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Portrait photographers aren’t used to getting death threats. But you photograph a Glee cheerleader with a painted-on bruise, and people get angry.
Soon after photographer Tyler Shields posted his photos of actress Heather Morris on his website with the words “Even Barbie bruises,” he received a handful of threats on his life and hundreds of comments accusing him of glamorizing domestic abuse.
“There is nothing glamorous about violence and I think the real photos of Rihanna would show that it's not a beautiful thing that happens to you,” the executive director of the National Coalition Against Domestic Violence told E! News. Shields responded by declaring he was simply a misunderstood artist and by offering to help domestic abuse victims by auctioning off the very same print of Morris with a purple eye for a starting bid of $100,000.
It was hard not to hope that this was all just a big, carefully constructed Amy Sedaris-style joke. Surely the fellow who created an album cover for femininity-subverting Peaches and once pretended to shoot a fan with a gun at his own photo exhibit had a punch line in mind?
Nope. Talking to him revealed that as much as one might wish the 29-year-old Shields was trying to send some message with his angry Barbie spectacle, the controversy had actually caught him off guard.
“Did I think that people would freak out? No, I didn’t. I thought this would be cool,” he told me over the phone. He went on to explain that his mother had been a victim of domestic abuse when he was a kid, and she didn’t find the photo offensive, so therefore in his mind it’s not. “There is a shot of [Morris] pushing the iron to my face and ironing my crotch. … That seems more like female empowerment.”
“Women are in crazy positions, sure, certainly, but really women are very dominant,” he said of the dozens of portraits of actresses, models, and musicians drenched in blood, tied up, and engaged in various sexually suggestive positions on his website.
That assessment is debatable, but at least Shields is willing to admit that the hot girl ready to kill is as cliché as the hot girl ready to cook. In interviews, he’s never once cited another photographer as an influence but instead claims all pop culture as inspiration, including the lowest of the low. Yes, his work is hollow and that’s sort of on purpose.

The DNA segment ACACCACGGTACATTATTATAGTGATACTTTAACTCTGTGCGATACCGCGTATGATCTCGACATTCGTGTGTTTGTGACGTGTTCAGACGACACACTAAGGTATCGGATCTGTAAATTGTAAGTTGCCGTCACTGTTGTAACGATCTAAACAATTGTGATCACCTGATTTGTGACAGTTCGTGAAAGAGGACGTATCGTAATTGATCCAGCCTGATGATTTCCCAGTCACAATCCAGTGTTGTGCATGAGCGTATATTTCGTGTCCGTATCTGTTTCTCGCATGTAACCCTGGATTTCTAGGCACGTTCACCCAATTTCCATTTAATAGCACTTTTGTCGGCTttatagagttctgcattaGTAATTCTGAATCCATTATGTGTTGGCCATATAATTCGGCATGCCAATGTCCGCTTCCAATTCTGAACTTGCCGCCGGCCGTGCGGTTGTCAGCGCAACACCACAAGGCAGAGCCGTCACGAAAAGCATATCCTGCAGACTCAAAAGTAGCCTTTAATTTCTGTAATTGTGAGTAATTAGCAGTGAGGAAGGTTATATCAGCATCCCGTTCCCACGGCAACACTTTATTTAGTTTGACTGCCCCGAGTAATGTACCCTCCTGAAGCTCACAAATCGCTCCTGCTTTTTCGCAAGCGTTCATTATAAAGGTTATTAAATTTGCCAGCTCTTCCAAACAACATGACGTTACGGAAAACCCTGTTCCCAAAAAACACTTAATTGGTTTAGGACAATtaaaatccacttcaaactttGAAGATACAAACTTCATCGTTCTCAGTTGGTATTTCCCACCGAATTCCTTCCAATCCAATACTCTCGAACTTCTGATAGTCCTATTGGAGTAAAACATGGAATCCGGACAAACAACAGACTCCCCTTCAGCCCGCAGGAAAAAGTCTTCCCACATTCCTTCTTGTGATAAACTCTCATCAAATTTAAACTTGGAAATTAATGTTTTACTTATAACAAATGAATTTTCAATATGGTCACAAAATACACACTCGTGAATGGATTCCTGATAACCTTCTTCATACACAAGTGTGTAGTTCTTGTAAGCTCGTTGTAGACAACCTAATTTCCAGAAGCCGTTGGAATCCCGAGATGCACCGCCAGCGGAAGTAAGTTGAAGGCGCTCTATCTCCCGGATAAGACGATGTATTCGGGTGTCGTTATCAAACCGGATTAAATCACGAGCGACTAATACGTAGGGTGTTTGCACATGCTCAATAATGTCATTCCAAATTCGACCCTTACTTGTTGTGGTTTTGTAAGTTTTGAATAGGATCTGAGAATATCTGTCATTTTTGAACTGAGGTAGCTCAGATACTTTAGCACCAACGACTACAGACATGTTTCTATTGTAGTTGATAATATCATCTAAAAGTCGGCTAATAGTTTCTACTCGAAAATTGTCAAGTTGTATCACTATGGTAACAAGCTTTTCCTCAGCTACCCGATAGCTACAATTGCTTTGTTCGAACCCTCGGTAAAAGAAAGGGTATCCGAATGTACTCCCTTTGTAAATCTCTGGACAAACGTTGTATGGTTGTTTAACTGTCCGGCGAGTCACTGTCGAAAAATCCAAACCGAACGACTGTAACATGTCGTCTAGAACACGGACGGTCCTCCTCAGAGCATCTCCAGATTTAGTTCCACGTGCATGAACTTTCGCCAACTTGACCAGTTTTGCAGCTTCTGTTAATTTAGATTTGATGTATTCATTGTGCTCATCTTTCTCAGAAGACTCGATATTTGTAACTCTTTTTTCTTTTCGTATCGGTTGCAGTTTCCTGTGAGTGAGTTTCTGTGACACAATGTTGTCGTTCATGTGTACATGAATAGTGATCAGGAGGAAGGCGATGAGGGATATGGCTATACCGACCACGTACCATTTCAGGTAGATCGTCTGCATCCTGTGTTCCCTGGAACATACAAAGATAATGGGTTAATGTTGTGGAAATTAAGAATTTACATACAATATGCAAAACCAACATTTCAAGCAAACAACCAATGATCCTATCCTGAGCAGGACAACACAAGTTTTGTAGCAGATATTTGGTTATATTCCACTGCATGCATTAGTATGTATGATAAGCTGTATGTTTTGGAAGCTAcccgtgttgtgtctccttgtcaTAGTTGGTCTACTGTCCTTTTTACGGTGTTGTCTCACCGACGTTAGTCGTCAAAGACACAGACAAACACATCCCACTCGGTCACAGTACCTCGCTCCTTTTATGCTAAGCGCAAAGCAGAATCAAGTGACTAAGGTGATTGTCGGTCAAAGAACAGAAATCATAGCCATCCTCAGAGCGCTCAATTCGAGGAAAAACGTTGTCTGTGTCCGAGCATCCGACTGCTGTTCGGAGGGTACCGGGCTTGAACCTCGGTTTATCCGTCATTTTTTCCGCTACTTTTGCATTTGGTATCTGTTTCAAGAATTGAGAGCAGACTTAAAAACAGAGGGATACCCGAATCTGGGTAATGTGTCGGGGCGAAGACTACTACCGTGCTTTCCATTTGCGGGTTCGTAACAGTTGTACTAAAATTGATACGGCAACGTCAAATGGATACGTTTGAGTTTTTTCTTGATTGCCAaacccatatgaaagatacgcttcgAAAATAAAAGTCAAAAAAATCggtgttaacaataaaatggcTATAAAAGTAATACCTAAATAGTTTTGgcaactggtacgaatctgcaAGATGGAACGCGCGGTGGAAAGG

Shields is not trying to be the next Richard Avedon. He’s more like a teenager placed in a room full of hot girls, guns, and fake blood. Except it’s not just any fake blood—it’s fake blood by Dapper Cadaver, the same people who work with Dexter. And it’s not any hot girls—it’s some of Hollywood’s most famous. (“I am certainly not the first person in history to shoot a girl with a gun. I’m just the first person to do that with Lindsay Lohan,” he says.) And tellingly, his subjects don’t need much convincing. They want to work with him. Because for better or worse, what he’s doing is different from the average magazine shoot. He’s not asking them to look perfect. He’s not asking them to bare their souls. He’s asking them to act, like they might in a scene of a B-list thriller.
Lindsay Lohan discussed Shields’ appeal in an interview with PopEater.
PopEater: Whats different with working with Tyler versus other celebrity photographers?
JU: Here's the thing, when you're shooting with magazines, they have a very clear vision of what they want and with Tyler it's like "Lets try this, lets try that, put a whip in your hand, put on this gown, no don't, put this dress on." It's definitely more collaborative and more fun …
PopEater: What was your favorite shoot with him?
LL: It was crazy, I had him come over to my apartment building and I had a bunch of friends over at the same time, we ended up getting 20 or so people in the pool to pretend that they were dead. We pretty much got the whole party into the pool for the shoot. It was really amazing…
It makes sense that one of the few people Shields has acknowledged admiring is Andy Warhol, the ultimate self-promoter. If one thing is clear about Shields, it’s that he’s good at creating buzz.